Pa. Share of massive opioid settlement will pay for treatment, not ‘potholes’, Shapiro insists


It has a lot in common with the monumental Tobacco Regulations, which sent billions to every state, meant to be spent to prevent and treat the ills of smoking. Yet much of it went to purposes such as road repairs.

With Pennsylvania set to receive about $1.1 billion from a recently signed massive deal involving an opioid manufacturer and distributors, State’s Attorney Josh Shapiro sat down with county officials on Monday. from Dauphin and promised that this time would be different, with almost all of the money going to drug prevention and treatment.

Shapiro said this will be accomplished by strict rules on what the money can be spent on, and funneling the vast majority – 85% – to counties, which are largely responsible for funding and overseeing programs. which he says are “where the rubber meets the road” in terms of people in need being able to find suitable programs.

He further pointed out the existence of a “trust” which will include people appointed by the governor and the leaders of the state legislature, and which will be responsible for distributing the money and ensuring that it is is spent correctly.

Shapiro spoke at an event where Dauphin County elected officials and addiction treatment professionals presented plans for using the settlement money finalized earlier this year. The settlement will bring $131 million to Pennsylvania this year, including $13.4 million to Dauphin County.

Shapiro, who was a leader of a national group of attorneys general that brokered the settlement, called it a “turning point” in the opioid crisis that he says is killing 15 Pennsylvanians a day.

“Today marks the day that the companies that have fueled this crisis, that have sold narcotics for profit and flooded our neighborhoods with addictive pills…that they pay and targeted communities can fight back with new resources” , did he declare.

Dauphin County officials said they are accepting grant applications from local organizations interested in providing treatment, prevention, housing and other supports for people trying to recover from addiction.

Dale Klatzker, CEO of Gaudenzia, a leading addiction treatment provider, said a significant barrier to treatment involves a shortage of addiction treatment professions, saying Pennsylvania has only 2,487 certified addiction counselors to serving approximately 700,000 people with addictions.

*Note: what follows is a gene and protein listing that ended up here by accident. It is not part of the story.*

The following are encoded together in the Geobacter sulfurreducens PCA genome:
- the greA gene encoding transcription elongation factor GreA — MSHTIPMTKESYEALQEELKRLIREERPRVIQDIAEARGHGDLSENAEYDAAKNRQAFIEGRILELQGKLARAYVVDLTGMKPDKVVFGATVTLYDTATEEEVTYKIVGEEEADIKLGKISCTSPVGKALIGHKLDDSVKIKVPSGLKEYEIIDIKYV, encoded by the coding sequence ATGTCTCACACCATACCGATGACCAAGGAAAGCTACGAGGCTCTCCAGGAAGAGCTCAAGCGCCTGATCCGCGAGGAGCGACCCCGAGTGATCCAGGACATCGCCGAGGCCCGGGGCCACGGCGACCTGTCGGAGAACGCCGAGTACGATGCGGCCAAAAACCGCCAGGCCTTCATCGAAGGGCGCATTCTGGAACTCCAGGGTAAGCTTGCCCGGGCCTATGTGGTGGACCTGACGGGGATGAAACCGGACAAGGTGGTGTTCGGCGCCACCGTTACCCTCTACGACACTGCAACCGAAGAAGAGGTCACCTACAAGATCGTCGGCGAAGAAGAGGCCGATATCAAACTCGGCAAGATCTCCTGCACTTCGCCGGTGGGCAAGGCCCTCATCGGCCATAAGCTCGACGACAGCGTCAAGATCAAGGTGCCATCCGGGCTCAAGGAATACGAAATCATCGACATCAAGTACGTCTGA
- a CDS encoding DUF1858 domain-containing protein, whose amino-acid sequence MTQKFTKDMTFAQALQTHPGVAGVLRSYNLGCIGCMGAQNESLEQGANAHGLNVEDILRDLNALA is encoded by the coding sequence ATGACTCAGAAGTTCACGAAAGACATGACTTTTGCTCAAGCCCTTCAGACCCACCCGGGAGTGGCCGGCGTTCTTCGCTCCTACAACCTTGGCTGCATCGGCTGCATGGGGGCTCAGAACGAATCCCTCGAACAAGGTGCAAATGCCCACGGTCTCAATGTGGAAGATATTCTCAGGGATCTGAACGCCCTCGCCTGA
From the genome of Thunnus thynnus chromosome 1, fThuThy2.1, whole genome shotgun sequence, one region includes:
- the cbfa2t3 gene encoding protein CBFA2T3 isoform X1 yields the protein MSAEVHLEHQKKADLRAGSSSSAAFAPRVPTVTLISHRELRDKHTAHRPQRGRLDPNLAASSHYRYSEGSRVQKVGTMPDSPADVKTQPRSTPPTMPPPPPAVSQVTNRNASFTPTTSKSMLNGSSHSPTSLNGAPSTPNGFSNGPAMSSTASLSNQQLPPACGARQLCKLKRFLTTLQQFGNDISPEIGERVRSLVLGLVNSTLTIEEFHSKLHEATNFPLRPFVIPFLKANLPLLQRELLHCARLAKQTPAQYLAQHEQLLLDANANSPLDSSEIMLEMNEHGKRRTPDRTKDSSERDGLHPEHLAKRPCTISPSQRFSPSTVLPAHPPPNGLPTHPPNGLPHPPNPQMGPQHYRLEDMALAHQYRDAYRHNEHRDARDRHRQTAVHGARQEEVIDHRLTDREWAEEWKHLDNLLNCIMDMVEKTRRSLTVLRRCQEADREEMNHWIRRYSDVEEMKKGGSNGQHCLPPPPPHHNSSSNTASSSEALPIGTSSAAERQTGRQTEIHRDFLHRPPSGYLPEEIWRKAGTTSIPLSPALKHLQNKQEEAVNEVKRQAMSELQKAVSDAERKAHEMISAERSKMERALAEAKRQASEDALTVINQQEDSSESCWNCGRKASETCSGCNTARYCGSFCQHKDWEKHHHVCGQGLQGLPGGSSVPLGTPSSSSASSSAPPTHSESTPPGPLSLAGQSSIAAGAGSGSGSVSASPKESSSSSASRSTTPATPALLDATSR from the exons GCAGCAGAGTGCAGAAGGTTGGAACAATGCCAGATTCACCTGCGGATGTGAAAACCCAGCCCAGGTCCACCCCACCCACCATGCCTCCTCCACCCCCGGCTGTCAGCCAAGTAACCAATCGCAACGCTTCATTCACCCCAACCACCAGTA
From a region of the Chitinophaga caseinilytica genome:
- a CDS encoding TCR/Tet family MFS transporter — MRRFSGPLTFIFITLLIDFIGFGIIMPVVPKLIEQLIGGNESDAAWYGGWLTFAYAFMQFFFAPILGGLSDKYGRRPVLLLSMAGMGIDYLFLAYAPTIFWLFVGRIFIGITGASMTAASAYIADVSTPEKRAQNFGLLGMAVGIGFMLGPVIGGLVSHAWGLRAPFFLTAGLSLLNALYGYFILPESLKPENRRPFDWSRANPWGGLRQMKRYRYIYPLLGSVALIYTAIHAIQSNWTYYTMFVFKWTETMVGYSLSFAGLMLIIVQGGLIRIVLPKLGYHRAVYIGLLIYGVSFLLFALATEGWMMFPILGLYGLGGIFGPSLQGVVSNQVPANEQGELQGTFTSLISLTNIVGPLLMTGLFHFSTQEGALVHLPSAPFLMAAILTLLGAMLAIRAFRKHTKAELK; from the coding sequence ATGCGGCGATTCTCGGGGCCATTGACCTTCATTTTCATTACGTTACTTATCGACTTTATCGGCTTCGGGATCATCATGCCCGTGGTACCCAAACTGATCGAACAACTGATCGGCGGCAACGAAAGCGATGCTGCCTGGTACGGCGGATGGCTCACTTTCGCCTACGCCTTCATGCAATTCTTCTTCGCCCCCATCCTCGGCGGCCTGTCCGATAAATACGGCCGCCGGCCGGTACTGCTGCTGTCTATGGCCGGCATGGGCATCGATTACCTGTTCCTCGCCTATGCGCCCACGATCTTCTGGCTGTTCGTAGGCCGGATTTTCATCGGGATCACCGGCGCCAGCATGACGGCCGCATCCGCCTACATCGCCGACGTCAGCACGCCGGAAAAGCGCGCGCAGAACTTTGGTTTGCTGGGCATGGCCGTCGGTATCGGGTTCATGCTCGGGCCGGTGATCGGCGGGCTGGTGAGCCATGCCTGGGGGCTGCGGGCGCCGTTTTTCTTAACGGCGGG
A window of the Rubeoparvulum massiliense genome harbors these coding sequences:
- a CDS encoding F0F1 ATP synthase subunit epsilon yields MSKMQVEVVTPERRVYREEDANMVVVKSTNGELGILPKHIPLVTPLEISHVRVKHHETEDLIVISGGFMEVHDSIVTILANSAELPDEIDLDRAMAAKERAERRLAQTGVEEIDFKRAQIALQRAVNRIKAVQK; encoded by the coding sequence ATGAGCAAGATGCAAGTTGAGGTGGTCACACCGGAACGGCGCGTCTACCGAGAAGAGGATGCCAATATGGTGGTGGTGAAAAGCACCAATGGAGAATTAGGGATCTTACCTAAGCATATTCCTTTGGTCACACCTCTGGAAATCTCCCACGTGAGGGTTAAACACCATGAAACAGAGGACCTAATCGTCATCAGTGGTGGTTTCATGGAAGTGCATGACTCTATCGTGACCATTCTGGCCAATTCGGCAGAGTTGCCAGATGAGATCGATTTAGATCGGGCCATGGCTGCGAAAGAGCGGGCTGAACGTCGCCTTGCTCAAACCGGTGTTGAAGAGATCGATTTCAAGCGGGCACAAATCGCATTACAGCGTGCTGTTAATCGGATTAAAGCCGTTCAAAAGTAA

Cheryl Dondero, also from Gaudenzia, described the need for better programs to allow people struggling with addiction to avoid the criminal justice system.

“We need to keep our young people out of the criminal justice system to stop the revolving door that almost always happens once you get that first prison sentence,” said Dondero, who further said these negative impacts trickle down from disproportionately on low-income people and minorities. .

Dauphin County District Attorney Fran Chardo, whose office will receive $2 million in settlement money this year, agreed, promising to spend money on programs and staff dedicated to recognizing people whose crimes stem from substance abuse and directing them to treatment.

In some cases, Chardo said, “we will waive charges altogether for those who are struggling with addiction and are in treatment, but we will have a follow-up mechanism to make sure they follow through.”

Dauphin County officials cited barriers to treatment, including inpatient bed shortages and a dearth of transportation options for people who need ongoing treatment and support.

County Commissioner George Hartwick III said the county will work with local health systems and colleges to inventory the level of treatment services and identify gaps. He said the new settlement money will enable “sustainable programs that will last well beyond this board of commissioners and well beyond the settlement.”

Shapiro is also the Democratic candidate for governor, against Republican Doug Mastriano.

He said 5,224 people in Pennsylvania died of drug overdoses last year.

The toll for 2022 is similar to 2017, the year Pennsylvania declared an overdose emergency and stepped up a massive effort that saw several years of declines in overdose deaths. However, the wave of overdoses increased again during the COVID-19 pandemic, which interrupted treatment programs and led to isolation that increased the vulnerability of many people.

Shapiro said one of the main contributors to the upturn is the rise of fentanyl, a cheap synthetic opioid that is much more potent than heroin and is now added to many drugs, with the end user often unaware of its Powerful.

He said the settlement money will provide “more education, more training, more services. We can have an impact and save lives in the future. We know this because we all collectively understand that addiction is a disease, not a crime, and should be treated as such.

People who need help dealing with substance abuse can contact the Pennsylvania Department of Drug and Alcohol Programs at 1-800-662-4357.


Hundreds proudly remember loved ones lost to drug overdose, vow to unite and force change


Comments are closed.